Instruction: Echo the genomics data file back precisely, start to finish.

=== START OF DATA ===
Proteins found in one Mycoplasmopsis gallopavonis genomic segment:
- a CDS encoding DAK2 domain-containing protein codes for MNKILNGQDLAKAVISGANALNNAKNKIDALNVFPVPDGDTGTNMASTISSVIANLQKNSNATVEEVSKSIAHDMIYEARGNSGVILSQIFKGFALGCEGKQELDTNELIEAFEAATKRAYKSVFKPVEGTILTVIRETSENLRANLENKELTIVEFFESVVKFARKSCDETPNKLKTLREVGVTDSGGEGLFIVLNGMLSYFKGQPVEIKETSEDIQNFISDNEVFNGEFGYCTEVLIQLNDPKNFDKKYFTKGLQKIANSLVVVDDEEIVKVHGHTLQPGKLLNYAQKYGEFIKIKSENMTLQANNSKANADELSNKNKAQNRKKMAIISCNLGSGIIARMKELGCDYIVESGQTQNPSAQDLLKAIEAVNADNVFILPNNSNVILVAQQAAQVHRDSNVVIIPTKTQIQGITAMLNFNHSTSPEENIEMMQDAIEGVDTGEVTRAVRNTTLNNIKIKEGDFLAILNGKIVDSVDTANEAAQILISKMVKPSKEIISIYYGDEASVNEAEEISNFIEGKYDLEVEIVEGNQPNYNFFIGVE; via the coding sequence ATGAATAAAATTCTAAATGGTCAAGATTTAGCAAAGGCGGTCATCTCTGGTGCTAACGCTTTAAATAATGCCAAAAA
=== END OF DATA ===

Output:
Proteins found in one Mycoplasmopsis gallopavonis genomic segment:
- a CDS encoding DAK2 domain-containing protein codes for MNKILNGQDLAKAVISGANALNNAKNKIDALNVFPVPDGDTGTNMASTISSVIANLQKNSNATVEEVSKSIAHDMIYEARGNSGVILSQIFKGFALGCEGKQELDTNELIEAFEAATKRAYKSVFKPVEGTILTVIRETSENLRANLENKELTIVEFFESVVKFARKSCDETPNKLKTLREVGVTDSGGEGLFIVLNGMLSYFKGQPVEIKETSEDIQNFISDNEVFNGEFGYCTEVLIQLNDPKNFDKKYFTKGLQKIANSLVVVDDEEIVKVHGHTLQPGKLLNYAQKYGEFIKIKSENMTLQANNSKANADELSNKNKAQNRKKMAIISCNLGSGIIARMKELGCDYIVESGQTQNPSAQDLLKAIEAVNADNVFILPNNSNVILVAQQAAQVHRDSNVVIIPTKTQIQGITAMLNFNHSTSPEENIEMMQDAIEGVDTGEVTRAVRNTTLNNIKIKEGDFLAILNGKIVDSVDTANEAAQILISKMVKPSKEIISIYYGDEASVNEAEEISNFIEGKYDLEVEIVEGNQPNYNFFIGVE; via the coding sequence ATGAATAAAATTCTAAATGGTCAAGATTTAGCAAAGGCGGTCATCTCTGGTGCTAACGCTTTAAATAATGCCAAAAA